Six Corners

Six Corners

Chicago, Illinois Homes for Sale

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About Six Corners

Although a few Chicago neighborhoods claim their own "Six Corners" intersection, Portage Park has the original. A historically vibrant area, the Six Corners in Portage Park was at one point the largest commercial center in Chicago outside of the Loop. In recent years the area has become considerably calmer and is more of a family-oriented and low-key neighborhood than a bustling shopping district. The Six Corners of today is an area where historic charm and urban amenities meet to form a welcoming, friendly neighborhood.

Quick Facts

Current Prices: $177,000 to $800,000

Closed Prices: $95,500 to $759,000

Median Sale Price: $405,000

Average $ per sq ft: $287

Association Fee Ranges: $90 to $250/mo, $0

Type: Attached Home (Condo, Townhouse, Loft, etc.), Single-Family Home

Age: 1907 to 2021

Sq. Ft.: 1907 to 2021 Sq. Ft.

Bedrooms: 1 to 5 Bedrooms

Bathrooms: 1 to 5 Bathrooms

Getting Around Six Corners

Around Six Corners

Condominiums sit atop the neighborhood’s storefronts surrounding the main intersection of Milwaukee, Irving Park, and Cicero. Away from the main avenues, bungalows and two-story homes predominate, sitting on lots that are unusually large for city homes. Metra and CTA trains can be accessed just north of the area, where I-90 meets I-94.

The Six Corners in Portage Park leans towards fast casual more than high-end fare, specializing in ethnic food but still offering Chicago mainstays. Asian restaurants sit next to Ecuadorian and Colombian establishments. For late-night grub, deep-dish pizza, hot dogs, and fast-food places are scattered along Milwaukee, Cicero, and Irving Park.

Portage Park has been a historically family-friendly neighborhood since the 1840's and not much has changed since then. Children often play on the deep front lawns and families can be seen visiting with neighbors. Shoppers still frequent the main intersection, though not in the numbers seen during the area’s commercial peak. Community leaders are hoping to change that, and several developments are in the works to attract more business.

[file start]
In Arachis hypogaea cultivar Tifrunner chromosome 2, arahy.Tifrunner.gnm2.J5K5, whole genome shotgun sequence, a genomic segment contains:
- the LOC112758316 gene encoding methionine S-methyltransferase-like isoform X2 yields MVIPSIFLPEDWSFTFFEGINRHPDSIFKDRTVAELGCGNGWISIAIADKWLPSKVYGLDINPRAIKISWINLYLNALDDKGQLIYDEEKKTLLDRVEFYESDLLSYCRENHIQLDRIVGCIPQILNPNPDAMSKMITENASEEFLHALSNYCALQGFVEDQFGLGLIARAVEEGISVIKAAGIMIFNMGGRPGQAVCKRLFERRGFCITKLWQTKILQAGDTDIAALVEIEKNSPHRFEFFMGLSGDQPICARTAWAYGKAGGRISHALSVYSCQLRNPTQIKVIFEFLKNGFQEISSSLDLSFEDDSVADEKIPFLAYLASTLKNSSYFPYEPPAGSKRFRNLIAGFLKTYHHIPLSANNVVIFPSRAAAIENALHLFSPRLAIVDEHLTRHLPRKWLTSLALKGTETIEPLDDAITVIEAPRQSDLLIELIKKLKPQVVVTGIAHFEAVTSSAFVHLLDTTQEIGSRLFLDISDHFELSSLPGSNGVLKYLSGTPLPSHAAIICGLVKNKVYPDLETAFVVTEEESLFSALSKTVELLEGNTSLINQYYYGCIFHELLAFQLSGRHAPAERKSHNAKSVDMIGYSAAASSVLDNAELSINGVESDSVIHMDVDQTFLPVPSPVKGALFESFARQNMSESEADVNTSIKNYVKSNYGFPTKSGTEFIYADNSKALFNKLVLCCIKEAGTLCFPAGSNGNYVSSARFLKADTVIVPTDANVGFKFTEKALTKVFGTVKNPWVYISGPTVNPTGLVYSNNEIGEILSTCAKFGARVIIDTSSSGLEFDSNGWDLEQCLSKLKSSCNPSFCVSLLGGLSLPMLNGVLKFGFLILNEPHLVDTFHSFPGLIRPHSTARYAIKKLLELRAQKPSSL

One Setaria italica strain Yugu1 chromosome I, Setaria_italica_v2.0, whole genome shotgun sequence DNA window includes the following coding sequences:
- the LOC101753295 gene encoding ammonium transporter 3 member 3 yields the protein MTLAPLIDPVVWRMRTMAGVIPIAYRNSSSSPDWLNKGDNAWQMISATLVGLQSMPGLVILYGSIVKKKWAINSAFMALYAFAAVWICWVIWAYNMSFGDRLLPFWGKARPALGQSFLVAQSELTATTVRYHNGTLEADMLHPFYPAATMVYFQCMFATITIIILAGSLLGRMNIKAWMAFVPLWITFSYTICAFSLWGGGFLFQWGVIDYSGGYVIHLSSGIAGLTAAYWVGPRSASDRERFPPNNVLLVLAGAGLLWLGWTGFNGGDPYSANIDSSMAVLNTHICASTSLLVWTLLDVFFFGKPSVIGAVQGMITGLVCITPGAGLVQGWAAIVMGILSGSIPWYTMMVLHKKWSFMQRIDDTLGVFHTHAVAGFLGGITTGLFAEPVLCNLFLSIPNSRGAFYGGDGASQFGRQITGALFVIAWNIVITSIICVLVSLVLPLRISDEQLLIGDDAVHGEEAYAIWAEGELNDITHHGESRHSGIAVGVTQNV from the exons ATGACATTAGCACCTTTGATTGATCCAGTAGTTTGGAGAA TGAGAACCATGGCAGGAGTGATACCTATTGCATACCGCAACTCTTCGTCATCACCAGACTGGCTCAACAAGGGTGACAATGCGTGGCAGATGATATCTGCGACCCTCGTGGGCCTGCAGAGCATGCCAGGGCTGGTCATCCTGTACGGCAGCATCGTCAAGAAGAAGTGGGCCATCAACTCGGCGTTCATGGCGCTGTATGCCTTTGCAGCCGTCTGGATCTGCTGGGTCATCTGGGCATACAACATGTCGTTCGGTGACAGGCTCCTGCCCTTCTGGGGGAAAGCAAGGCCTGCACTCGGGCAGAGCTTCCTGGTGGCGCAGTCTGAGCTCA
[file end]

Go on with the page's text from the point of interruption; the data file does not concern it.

Start with a show at the neighborhood's historic Portage Theater, a neighborhood institution since 1920 that hosts concerts, film festivals, and special events. Live theater is also a popular option up the street at the Filament Theater. Venturing farther up Milwaukee Avenue, there are low-key taverns, unassuming dive bars, and even a resurgent brew pub scene. Irving Park also has it’s own selection of bars, specializing in live music.

Any of the cafes along Cicero and Irving Park Avenue are a great place to start your day. After brunch, check out the new exhibit at the National Veterans Art Museum, a neighborhood institution that features over 2,500 pieces of art created by veterans. Get your weekly shopping done at the historic Sears, a location that has been open since 1938 and was the first to be air conditioned. End the day by taking a stroll through Dickinson Park.

Locals Love

  • Strong Sense of Community
  • Quiet, Family-Friendly Neighborhood
  • Historically Charming
  • Diverse Lineup of Businesses

Locals Don't Love

  • Traffic Congestion
  • Lack of Nightlife
  • Distance from Downtown

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